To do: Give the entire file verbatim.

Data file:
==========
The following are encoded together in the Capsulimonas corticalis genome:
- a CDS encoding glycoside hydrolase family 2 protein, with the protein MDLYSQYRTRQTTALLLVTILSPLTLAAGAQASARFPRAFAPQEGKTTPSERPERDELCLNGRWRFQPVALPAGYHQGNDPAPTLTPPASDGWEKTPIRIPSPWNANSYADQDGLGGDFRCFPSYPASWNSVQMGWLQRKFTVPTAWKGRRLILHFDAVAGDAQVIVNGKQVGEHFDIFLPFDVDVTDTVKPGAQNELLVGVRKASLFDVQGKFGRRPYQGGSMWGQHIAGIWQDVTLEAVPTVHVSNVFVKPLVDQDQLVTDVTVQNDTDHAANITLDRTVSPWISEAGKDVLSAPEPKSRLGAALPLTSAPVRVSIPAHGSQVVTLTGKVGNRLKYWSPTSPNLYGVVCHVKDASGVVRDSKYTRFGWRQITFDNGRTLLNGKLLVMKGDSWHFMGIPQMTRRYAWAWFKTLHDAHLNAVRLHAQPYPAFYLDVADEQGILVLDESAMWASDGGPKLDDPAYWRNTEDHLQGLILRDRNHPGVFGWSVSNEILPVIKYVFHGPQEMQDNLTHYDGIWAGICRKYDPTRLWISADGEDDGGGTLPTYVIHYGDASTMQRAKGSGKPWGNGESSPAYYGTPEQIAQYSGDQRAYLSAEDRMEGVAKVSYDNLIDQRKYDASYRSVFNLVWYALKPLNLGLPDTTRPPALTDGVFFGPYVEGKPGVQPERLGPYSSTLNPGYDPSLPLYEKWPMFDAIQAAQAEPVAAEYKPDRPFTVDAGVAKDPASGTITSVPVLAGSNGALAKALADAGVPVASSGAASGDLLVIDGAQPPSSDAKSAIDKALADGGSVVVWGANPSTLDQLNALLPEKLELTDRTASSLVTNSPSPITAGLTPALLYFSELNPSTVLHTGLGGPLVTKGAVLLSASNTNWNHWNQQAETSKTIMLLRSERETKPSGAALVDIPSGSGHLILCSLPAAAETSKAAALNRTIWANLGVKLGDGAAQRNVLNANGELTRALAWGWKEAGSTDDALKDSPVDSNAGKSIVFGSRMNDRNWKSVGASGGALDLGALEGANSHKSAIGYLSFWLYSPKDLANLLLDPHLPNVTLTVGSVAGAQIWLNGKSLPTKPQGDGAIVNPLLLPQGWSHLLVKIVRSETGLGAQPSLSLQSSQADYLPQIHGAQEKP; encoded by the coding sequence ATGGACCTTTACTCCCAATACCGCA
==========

The following are encoded together in the Capsulimonas corticalis genome:
- a CDS encoding glycoside hydrolase family 2 protein, with the protein MDLYSQYRTRQTTALLLVTILSPLTLAAGAQASARFPRAFAPQEGKTTPSERPERDELCLNGRWRFQPVALPAGYHQGNDPAPTLTPPASDGWEKTPIRIPSPWNANSYADQDGLGGDFRCFPSYPASWNSVQMGWLQRKFTVPTAWKGRRLILHFDAVAGDAQVIVNGKQVGEHFDIFLPFDVDVTDTVKPGAQNELLVGVRKASLFDVQGKFGRRPYQGGSMWGQHIAGIWQDVTLEAVPTVHVSNVFVKPLVDQDQLVTDVTVQNDTDHAANITLDRTVSPWISEAGKDVLSAPEPKSRLGAALPLTSAPVRVSIPAHGSQVVTLTGKVGNRLKYWSPTSPNLYGVVCHVKDASGVVRDSKYTRFGWRQITFDNGRTLLNGKLLVMKGDSWHFMGIPQMTRRYAWAWFKTLHDAHLNAVRLHAQPYPAFYLDVADEQGILVLDESAMWASDGGPKLDDPAYWRNTEDHLQGLILRDRNHPGVFGWSVSNEILPVIKYVFHGPQEMQDNLTHYDGIWAGICRKYDPTRLWISADGEDDGGGTLPTYVIHYGDASTMQRAKGSGKPWGNGESSPAYYGTPEQIAQYSGDQRAYLSAEDRMEGVAKVSYDNLIDQRKYDASYRSVFNLVWYALKPLNLGLPDTTRPPALTDGVFFGPYVEGKPGVQPERLGPYSSTLNPGYDPSLPLYEKWPMFDAIQAAQAEPVAAEYKPDRPFTVDAGVAKDPASGTITSVPVLAGSNGALAKALADAGVPVASSGAASGDLLVIDGAQPPSSDAKSAIDKALADGGSVVVWGANPSTLDQLNALLPEKLELTDRTASSLVTNSPSPITAGLTPALLYFSELNPSTVLHTGLGGPLVTKGAVLLSASNTNWNHWNQQAETSKTIMLLRSERETKPSGAALVDIPSGSGHLILCSLPAAAETSKAAALNRTIWANLGVKLGDGAAQRNVLNANGELTRALAWGWKEAGSTDDALKDSPVDSNAGKSIVFGSRMNDRNWKSVGASGGALDLGALEGANSHKSAIGYLSFWLYSPKDLANLLLDPHLPNVTLTVGSVAGAQIWLNGKSLPTKPQGDGAIVNPLLLPQGWSHLLVKIVRSETGLGAQPSLSLQSSQADYLPQIHGAQEKP; encoded by the coding sequence ATGGACCTTTACTCCCAATACCGCA